Myelofibrosis in Dogs (Canis) | Vetlexicon
canis - Articles

Myelofibrosis

ISSN 2398-2942

Contributor(s) :


Synonym(s): Agnogenic myeloid metaplasia, Leukoerythroblastic anemia, myelosclerosis; MF

Introduction

  • Rare cause of insidious onset, severe, non-regenerative anemia.
  • Cause: unknown in most cases.
  • Signs: exercise intolerance, lethargy, tachycardia, pallor.
  • Diagnosis: bone marrow core biopsy, bone marrow aspirate → dry tap.
  • Treatment: anabolic steroids, corticosteroids, blood transfusion.
  • Prognosis: guarded. May depend on degree of cellularity in bone marrow at time of presentation.

Presenting signs

  • Gradual onset severe anemia.
  • Weight loss.
  • Fatigue.
  • Anorexia.
  • Pale mucous membranes.
  • Splenomegaly.
  • Hepatomegaly.
  • Abdominal pain.
  • Diarrhea.

Acute presentation

  • Acute collapse, eg following exertion.

Geographic incidence

  • Worldwide.

Age predisposition

  • Usually middle aged and older dogs.
  • ~4-7 years old (range - from 3-12 years).

Breed/Species predisposition

  • German Shepherd (with familial cutaneous vasculopathy).
  • Beagles with immune-mediated non-regenerative anemia.

Pathogenesis

Etiology

  • Unknown. However, MF in dogs has been reported with the following conditions:
    • Familial cutaneous vasculopathy, eg German Shepherd puppies.
    • Megaloblastic leukemia.
    • Immune-mediated non-regenerative anemia in Beagles.
    • Estrogen toxicosis.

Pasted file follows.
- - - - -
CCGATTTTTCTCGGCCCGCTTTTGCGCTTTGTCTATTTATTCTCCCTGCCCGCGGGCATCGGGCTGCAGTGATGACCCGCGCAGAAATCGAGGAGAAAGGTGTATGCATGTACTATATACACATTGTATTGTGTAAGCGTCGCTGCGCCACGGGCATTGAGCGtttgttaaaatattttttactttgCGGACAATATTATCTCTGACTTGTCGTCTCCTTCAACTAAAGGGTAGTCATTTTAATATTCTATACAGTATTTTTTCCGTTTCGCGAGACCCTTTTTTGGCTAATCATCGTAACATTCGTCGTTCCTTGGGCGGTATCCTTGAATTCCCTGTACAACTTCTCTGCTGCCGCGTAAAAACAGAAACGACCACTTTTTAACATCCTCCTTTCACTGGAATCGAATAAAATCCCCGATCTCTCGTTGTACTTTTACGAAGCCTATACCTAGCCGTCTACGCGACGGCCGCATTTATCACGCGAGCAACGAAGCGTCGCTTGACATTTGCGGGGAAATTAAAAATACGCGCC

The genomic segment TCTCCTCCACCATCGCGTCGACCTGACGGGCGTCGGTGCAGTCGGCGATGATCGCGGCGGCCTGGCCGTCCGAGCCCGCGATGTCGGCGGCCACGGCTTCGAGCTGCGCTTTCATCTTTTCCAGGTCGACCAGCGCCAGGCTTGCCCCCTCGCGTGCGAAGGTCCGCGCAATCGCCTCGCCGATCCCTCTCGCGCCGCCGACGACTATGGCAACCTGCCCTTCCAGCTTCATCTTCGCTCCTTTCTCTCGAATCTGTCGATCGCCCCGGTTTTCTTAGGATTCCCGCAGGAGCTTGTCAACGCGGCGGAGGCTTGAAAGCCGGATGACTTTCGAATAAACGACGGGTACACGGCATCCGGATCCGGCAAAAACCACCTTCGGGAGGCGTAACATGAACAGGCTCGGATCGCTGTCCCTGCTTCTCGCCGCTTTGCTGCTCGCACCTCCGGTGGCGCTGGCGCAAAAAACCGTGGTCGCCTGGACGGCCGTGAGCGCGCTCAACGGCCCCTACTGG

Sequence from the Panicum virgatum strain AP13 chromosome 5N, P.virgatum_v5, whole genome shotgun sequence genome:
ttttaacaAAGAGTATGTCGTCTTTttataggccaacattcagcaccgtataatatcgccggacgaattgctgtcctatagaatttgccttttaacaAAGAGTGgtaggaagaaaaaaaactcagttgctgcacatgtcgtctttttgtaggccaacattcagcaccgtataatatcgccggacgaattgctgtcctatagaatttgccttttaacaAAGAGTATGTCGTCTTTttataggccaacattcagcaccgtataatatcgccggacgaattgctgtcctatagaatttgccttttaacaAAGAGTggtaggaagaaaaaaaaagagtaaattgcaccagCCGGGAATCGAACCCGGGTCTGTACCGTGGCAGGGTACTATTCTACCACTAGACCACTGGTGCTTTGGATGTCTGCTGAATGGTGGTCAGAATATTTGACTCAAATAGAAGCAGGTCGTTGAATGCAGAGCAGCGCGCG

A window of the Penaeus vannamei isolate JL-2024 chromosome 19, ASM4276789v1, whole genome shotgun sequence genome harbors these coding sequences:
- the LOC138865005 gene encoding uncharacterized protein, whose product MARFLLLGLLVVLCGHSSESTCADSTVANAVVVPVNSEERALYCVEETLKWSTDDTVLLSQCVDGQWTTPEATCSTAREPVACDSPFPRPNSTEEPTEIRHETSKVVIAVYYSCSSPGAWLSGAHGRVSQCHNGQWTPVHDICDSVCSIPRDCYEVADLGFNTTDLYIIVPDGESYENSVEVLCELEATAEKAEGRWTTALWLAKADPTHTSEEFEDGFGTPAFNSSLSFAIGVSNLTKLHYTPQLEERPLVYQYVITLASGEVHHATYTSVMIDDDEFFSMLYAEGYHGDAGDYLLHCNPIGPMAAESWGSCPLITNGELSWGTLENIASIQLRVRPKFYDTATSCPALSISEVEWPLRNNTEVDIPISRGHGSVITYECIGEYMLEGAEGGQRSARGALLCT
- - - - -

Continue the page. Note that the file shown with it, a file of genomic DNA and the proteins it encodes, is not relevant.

• Congenital hemolytic anemia.

Pathophysiology

  • Myelofibrosis is characterized by fibroplastic proliferation and various degrees of collagen deposition in the bone marrow.
  • Considered to be a manifestation of end-stage bone marrow failure. Pathogenetic mechanisms presently not known.
  • Ineffective megakaryopoiesis may result in increased concentrations of platelet factor 4 and platelet-derived growth factor (PDGF). Fibroblast growth and proliferation are stimulated by a PDGF.
  • Alterations in the hemogram will depend on the stage of myelofibrotic development. In people, extramedullary hematopoiesis is commonly reported in spleen and liver in patients with MF.
  • Alterations in hematopoietic precursors develops as fibrosis fills the marrow.
  • Pancytopenia may occur.

Timecourse

  • Variable, weeks to months.

Diagnosis

Subscribe To View

This article is available to subscribers.

Try a free trial today or contact us for more information.

Treatment

Subscribe To View

This article is available to subscribers.

Try a free trial today or contact us for more information.

Prevention

Subscribe To View

This article is available to subscribers.

Try a free trial today or contact us for more information.

Outcomes

Subscribe To View

This article is available to subscribers.

Try a free trial today or contact us for more information.

Further Reading

Publications

Refereed papers

  • Recent references from PubMed and VetMedResource.
  • Weiss D J & Smith S A (2002) A retrospective study of 19 cases of canine myelofibrosis. JVIM 16 (2), 174-178 PubMed.
  • Weir J A M et al (1994) Familial cutaneous vasculopathy of German Shepherds - clinical, genetic and preliminary pathological and immunological studies. Can Vet J 35 (12), 763-769 PubMed.
  • Canfield P J et al (1993) Myeloproliferative disorder involving the megakaryocytic line. JSAP 34 (6), 296-301 VetMedResource.
  • Fegan W et al (1992) Immune-mediated non-regenerative anemia and myelofibrosis in female Beagle dogs. Vet Clin Pathol 21 (4), 127 VetMedResource.
  • Hoff B et al (1991) Myelofibrosis - review of clinical and pathological features in fourteen dogs. Can Vet J 32 (6), 357-361 PubMed.